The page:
At the same time, those who don’t place their trust in Yeshua by accepting the covenant he “cut” through his death on the cross and then by backing that faith up with good deeds, or those who have “accepted” Yeshua, but lightly esteem him, will have a terrible price to pay.

For he that eateth and drinketh unworthily, eateth and drinketh damnation to himself, not discerning the Lord’s body. For this cause many are weak and sickly among you, and many sleep. (1 Cor 11:29–30)

Marvel not at this: for the hour is coming, in the which all that are in the graves shall hear his voice, and shall come forth; they that have done good, unto the resurrection of life; and they that have done evil, unto the resurrection of damnation. (John 5:28–29)

He that believeth on him is not condemned: but he that believeth not is condemned already, because he hath not believed in the name of the only begotten Son of God. (John 3:18)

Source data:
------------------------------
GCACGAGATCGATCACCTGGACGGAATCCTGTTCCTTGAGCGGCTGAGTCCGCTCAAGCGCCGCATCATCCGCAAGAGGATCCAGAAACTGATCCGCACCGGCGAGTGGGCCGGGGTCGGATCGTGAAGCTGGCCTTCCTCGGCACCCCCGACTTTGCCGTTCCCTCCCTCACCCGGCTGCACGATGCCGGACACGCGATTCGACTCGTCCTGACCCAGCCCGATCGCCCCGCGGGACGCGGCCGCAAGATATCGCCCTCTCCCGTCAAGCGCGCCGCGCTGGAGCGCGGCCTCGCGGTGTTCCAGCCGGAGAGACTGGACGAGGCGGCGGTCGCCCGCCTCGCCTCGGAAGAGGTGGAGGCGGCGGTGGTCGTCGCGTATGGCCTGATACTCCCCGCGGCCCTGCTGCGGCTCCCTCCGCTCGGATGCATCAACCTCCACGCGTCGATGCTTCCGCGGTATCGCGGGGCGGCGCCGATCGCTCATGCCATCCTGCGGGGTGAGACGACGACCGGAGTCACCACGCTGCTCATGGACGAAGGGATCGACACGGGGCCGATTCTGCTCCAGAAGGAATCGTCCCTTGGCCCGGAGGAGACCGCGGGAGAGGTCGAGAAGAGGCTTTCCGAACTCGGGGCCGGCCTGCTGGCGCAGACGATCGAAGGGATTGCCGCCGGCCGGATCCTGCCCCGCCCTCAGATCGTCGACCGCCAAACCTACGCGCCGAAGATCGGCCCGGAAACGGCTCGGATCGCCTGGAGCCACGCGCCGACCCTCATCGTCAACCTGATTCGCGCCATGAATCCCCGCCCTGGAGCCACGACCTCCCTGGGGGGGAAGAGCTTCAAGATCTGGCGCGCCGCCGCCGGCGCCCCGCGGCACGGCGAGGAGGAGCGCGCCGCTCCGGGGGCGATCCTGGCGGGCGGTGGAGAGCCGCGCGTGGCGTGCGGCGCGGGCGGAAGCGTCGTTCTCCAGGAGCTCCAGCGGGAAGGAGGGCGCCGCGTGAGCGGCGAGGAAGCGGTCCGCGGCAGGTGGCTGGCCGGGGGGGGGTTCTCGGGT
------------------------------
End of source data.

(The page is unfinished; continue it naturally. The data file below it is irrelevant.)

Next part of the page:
Communion or the Lord’s Supper Explained in Its Hebraic Context

The Importance of Memorials and Symbols

Obedient and truth-seeking disciples of Yeshua will want to love him by keeping his commandments (John 14:12), and by teaching and doing everything he commanded (Matt 28:20). They will be following Paul’s example to imitate Yeshua (1 Cor 11:1) as well heeding John’s admonition “to walk just as [Yeshua] walked” (1 John 2:6).